And finally, the Stonehenge Riverside Project has begun to reexamine and date (according to preliminary reports in the summer of 2008 in the press and in popular journals) the cremated human remains that have been found in the ditch that surrounds the monument and in the Aubrey Holes—physical features that belong to the very first phase of Stonehenge, going perhaps as far back as around 3000 B.C. Could the remains be those of some kind of elite, or even a royal dynasty? And does their deposition overlap with the building of Stonehenge? We shall see.
Into this dynamic research situation comes the independent contribution of Anthony Johnson, the author of Solving Stonehenge: The New Key to an Ancient Enigma. He adds his skepticism about an elaborate role for Stonehenge as astronomical observatory or indicator; many others also now regard with considerable caution the claims made by Alexander Thom and Gerald Hawkins in the 1950s and 1960s. Instead, Johnson redraws our attention, as Thom and others such as Aubrey Burl did a generation or so ago, to the laying out of Stonehenge.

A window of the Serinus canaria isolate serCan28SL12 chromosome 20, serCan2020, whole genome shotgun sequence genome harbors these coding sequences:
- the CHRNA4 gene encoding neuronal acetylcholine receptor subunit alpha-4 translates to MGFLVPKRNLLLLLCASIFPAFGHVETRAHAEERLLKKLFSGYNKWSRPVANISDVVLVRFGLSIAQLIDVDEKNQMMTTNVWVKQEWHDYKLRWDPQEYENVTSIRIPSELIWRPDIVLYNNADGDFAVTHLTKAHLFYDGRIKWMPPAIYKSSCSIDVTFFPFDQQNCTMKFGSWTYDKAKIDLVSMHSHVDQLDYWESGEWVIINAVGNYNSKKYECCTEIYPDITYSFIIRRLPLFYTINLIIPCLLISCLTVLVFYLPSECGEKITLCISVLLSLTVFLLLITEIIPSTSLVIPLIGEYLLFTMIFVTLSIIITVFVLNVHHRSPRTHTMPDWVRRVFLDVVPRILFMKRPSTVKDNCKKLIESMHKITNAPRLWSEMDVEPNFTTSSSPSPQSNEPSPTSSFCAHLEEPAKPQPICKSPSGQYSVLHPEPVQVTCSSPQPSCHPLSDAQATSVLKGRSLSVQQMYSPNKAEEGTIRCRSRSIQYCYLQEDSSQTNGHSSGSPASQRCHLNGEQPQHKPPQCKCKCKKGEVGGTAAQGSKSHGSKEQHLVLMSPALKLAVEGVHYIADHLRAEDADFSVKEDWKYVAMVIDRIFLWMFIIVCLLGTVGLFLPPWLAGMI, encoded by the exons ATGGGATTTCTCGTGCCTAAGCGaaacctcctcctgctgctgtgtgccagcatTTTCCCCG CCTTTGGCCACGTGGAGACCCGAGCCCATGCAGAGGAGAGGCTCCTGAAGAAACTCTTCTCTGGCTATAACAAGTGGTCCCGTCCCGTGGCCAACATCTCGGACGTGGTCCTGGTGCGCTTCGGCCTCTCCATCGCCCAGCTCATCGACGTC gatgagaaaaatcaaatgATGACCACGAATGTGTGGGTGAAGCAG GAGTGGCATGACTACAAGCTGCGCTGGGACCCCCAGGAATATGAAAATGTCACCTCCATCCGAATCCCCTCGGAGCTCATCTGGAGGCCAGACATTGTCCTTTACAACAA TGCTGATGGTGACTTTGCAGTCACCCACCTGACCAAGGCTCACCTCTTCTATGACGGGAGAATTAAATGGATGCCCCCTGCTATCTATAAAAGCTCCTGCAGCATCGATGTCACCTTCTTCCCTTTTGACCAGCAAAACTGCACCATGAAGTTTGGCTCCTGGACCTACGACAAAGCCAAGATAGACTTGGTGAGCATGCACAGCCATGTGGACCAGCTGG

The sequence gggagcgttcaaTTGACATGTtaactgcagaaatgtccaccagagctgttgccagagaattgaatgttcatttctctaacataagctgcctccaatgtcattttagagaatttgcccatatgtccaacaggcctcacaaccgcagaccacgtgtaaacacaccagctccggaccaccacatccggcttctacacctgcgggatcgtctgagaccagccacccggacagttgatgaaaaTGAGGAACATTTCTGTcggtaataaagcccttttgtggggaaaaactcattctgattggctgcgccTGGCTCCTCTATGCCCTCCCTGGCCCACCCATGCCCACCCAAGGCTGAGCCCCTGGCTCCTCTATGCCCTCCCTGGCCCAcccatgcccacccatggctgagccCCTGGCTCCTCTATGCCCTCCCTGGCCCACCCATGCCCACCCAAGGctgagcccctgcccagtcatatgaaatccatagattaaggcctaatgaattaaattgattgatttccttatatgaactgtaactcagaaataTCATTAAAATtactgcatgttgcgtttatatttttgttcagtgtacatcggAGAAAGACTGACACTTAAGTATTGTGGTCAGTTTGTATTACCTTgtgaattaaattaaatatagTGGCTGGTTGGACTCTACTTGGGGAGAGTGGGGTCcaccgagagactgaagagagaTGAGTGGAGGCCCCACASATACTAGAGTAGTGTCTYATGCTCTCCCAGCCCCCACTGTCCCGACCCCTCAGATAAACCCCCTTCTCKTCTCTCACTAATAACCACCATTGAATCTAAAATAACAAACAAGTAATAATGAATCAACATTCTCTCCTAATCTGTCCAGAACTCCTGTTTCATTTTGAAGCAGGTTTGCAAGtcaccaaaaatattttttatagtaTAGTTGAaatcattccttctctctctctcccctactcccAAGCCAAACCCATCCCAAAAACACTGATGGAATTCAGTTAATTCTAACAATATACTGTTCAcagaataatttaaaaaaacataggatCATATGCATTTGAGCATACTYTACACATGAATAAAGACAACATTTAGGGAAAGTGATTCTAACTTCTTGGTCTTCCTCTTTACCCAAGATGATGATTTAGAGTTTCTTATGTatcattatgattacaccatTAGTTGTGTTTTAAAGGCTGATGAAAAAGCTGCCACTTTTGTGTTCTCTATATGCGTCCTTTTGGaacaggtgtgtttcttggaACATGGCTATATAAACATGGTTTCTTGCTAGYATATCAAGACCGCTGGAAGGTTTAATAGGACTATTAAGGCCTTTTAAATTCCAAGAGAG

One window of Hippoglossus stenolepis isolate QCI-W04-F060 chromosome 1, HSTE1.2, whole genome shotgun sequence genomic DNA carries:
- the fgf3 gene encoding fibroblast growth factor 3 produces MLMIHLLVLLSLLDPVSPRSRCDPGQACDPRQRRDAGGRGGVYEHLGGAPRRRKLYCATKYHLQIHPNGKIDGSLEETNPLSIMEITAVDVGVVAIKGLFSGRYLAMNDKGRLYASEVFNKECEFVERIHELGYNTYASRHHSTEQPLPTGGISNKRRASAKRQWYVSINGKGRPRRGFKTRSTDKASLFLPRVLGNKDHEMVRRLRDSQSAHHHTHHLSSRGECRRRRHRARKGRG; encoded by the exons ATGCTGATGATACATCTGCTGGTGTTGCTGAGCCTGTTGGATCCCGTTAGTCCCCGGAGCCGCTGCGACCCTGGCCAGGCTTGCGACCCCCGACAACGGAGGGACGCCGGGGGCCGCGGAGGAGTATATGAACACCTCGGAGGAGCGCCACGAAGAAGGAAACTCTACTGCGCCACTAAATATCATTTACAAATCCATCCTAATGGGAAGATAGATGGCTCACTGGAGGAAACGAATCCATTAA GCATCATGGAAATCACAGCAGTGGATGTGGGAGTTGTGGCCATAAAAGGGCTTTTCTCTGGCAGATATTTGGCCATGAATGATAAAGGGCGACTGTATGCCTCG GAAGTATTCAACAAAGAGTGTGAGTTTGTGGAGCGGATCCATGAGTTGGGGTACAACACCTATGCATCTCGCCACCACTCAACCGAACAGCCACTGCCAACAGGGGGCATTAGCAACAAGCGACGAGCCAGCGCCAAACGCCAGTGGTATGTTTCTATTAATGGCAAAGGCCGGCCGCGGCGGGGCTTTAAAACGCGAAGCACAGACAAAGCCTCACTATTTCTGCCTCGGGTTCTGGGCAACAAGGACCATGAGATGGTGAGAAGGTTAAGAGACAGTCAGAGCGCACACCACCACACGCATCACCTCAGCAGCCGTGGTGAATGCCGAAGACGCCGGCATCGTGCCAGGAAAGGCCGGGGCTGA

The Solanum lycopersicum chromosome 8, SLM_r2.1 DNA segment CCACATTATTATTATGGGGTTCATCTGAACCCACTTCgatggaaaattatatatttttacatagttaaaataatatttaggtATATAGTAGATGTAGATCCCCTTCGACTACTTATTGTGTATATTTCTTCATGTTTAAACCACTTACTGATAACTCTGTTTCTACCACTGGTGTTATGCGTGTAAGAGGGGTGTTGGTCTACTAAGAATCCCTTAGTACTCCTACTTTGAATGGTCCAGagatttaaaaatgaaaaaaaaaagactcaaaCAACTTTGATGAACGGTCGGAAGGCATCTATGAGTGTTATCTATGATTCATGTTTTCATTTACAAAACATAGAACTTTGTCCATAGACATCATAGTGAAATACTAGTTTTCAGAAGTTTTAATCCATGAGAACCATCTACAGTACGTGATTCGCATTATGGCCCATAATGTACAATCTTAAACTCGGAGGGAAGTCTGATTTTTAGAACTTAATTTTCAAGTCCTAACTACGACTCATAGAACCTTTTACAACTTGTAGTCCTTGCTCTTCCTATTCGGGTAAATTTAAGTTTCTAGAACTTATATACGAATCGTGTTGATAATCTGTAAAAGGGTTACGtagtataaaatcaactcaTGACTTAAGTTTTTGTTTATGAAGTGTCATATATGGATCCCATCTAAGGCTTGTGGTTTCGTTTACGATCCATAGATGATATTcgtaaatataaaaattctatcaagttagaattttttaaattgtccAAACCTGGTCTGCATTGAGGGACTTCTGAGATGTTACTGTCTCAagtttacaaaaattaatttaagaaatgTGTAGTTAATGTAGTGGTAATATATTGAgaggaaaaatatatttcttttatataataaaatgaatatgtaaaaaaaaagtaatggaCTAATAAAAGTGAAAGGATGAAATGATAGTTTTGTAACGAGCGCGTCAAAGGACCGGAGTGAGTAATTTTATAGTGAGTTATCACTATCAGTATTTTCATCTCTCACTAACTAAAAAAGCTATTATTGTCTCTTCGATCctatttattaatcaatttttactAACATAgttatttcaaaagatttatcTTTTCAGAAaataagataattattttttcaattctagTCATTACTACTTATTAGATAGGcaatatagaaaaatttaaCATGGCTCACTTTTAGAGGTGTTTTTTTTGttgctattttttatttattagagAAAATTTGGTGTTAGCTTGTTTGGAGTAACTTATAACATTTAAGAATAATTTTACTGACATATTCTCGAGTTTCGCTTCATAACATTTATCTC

The ditch, the Aubrey Holes, the four Station Stones that were once set just inside the surrounding bank as if on the opposing vertices of an octagon, the iconic sarsen stones standing in their linteled circle and the trilithon horseshoe, the bluestones in their comparable settings, and even, to some extent, the enigmatic later concentric circles of Y and Z holes—Johnson finds the layout of all these features to be careful, highly accurate and symmetrical. He argues that the prehistoric surveyors, although they may have used pegs and cords to lay out the site, understood not only arcs and circles but also how to set out squares, how to create octagons within circles by using a combination of squares, and how to subdivide the circumference of a circle (so that the 56 Aubrey Holes could be measured off at repeating distances).
Understanding the geometry of squares and circles allowed the builders of Stonehenge to achieve impressively regular proportionality between the different elements of the stone monument as a whole, Johnson argues. The side of a square dropped over the inner face of the sarsen circle, for example, is half the length of the square contained within the supposed Station Stone octagon. The sarsen trilithon horseshoe could have been established with precise symmetry relative to the surrounding sarsen circle by use of intersecting circles laid out from different pegs along a shared axis.